iPhone 8 teardown has more bad news about repairability

The iPhone 8 is hitting stores today, and like clockwork, iFixit has delivered its teardown of Apple's latest flagship. With these iFixit teardowns, Apple products seem to be something of a mixed bag – while the iPad line can be notoriously hard to repair through DIY methods, the iPhone teardowns usually net middling-to-good review scores. In that regard, the iPhone 8 is no different from its predecessors.

iFixit kicks off its teardown by applying heat to the display, as it's one of the easiest ways to soften the waterproof seals and the adhesive that holds the phone together. Once inside, iFixit discovers that the display cable bracket is not held down by tri-point screws – an Apple favorite – but Phillips #000 screws, a happy surprise that makes getting into the phone a lot easier.

READ MORE: iPhone 8 hands-onOnce the display has been freed, iFixit begins removing the battery. This is done by pulling some stretch release adhesive tabs, making battery removal a fairly quick and easy process. The battery, as iFixit discovers, clocks in a 6.96Wh, and it's slightly smaller than that iPhone 7's 7.45Wh pack. Regardless of that decrease in power, Apple claims that battery life will be similar between the two phones, so we probably have the more optimized iOS 11 to thank for that.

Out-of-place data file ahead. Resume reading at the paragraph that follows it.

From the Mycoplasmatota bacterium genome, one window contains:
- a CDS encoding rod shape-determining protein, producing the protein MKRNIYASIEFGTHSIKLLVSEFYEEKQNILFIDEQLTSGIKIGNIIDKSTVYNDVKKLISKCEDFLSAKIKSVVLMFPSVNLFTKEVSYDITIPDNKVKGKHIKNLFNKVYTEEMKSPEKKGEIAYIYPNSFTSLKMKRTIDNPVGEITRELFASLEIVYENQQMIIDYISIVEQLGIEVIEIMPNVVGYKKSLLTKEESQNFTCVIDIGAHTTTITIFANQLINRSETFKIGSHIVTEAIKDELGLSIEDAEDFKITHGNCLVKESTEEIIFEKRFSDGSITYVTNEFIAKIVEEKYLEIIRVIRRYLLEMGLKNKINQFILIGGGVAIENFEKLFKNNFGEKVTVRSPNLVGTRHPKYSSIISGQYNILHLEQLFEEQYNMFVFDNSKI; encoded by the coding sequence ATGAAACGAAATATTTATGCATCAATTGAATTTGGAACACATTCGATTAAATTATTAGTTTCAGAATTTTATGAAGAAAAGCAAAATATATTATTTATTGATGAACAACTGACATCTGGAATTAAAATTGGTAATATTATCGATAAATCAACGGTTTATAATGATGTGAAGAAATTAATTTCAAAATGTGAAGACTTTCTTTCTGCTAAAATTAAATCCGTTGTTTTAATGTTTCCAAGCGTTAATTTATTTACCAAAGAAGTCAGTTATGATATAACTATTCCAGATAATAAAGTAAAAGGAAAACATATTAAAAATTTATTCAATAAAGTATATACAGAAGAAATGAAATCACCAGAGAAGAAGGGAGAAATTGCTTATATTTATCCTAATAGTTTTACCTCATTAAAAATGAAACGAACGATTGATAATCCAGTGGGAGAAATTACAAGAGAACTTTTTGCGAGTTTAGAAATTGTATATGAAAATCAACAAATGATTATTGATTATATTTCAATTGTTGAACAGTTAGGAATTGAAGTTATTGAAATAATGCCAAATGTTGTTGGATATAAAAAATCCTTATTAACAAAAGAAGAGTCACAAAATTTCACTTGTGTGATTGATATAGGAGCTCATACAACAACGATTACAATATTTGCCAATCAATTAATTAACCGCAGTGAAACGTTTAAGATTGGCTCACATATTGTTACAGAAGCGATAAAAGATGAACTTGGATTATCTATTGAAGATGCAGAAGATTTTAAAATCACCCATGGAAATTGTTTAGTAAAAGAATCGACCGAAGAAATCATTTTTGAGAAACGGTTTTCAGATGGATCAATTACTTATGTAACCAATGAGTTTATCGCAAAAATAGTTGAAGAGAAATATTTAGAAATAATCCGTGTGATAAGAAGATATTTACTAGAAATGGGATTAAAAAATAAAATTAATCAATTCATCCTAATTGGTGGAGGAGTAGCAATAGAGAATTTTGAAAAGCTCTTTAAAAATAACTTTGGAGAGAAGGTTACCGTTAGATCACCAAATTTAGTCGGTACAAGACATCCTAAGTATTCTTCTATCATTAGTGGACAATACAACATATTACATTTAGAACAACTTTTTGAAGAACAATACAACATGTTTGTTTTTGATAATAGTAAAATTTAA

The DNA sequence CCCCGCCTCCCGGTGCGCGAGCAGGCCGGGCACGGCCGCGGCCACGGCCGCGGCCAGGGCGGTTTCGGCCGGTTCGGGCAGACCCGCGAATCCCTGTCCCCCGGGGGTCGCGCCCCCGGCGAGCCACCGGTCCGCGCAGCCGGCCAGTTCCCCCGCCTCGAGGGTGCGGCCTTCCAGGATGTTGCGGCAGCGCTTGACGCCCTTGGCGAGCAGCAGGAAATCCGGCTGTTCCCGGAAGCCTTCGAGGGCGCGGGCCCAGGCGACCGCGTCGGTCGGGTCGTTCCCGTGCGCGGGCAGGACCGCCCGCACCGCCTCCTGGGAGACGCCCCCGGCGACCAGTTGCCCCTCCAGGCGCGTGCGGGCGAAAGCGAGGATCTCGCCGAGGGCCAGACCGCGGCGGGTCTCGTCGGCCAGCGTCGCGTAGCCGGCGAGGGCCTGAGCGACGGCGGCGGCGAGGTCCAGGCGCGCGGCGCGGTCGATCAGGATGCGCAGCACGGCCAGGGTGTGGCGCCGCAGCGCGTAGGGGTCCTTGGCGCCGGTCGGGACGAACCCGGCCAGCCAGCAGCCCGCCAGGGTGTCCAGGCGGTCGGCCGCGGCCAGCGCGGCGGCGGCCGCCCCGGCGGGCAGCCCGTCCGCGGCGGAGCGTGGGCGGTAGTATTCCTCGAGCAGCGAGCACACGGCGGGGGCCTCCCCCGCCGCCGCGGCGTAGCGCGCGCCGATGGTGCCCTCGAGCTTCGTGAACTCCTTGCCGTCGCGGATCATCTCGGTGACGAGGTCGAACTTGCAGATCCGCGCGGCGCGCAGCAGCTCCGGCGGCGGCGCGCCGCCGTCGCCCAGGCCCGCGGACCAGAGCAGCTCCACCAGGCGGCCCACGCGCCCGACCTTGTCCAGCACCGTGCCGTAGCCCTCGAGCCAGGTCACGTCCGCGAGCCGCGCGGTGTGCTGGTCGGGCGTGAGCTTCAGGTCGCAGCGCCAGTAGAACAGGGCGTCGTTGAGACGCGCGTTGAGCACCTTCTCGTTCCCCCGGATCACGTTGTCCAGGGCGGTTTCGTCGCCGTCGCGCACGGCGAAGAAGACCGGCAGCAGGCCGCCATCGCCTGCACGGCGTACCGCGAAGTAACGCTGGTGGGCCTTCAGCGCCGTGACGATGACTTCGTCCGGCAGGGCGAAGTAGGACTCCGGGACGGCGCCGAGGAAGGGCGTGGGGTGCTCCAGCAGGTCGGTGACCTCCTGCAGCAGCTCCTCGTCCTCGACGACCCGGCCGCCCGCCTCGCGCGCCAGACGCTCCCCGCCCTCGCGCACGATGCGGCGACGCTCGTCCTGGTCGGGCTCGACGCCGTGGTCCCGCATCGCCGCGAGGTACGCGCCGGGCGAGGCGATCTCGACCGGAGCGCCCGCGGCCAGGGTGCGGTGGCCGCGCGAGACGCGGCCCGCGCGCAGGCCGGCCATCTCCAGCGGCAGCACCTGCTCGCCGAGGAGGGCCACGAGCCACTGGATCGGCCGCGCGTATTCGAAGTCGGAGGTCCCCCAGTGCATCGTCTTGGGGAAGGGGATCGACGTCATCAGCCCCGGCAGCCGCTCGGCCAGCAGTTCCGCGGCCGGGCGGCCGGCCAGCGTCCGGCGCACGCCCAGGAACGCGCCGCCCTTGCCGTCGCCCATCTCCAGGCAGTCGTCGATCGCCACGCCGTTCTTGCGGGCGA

iFixit continues to dig down to the rear panel, and after removing the logic board and taking a look at all the chips housed there, we stumble upon one of the most exciting additions in the iPhone 8: the Qi wireless charging coil. Importantly, the fact that this a Qi coil means that you can use it with existing Qi charging pads. Even though Apple's own charging pad isn't going to launch until sometime next year, you can still get in on the wireless charging action from day one.

In the end, iFixit gives the iPhone 8 a repairability score of 6 out of 10 – one point lower than both the iPhone 6s and the iPhone 7. While the display and battery should be easy enough to replace, iFixit worries about how difficult replacing the back glass will be. Furthermore, it's noticeably harder to access the lower components in the iPhone 8, which is probably the biggest factor in this lower score. If you're interested in DIY repair – or you just want to see the guts of the iPhone 8 – be sure to have a look at iFixit's full teardown.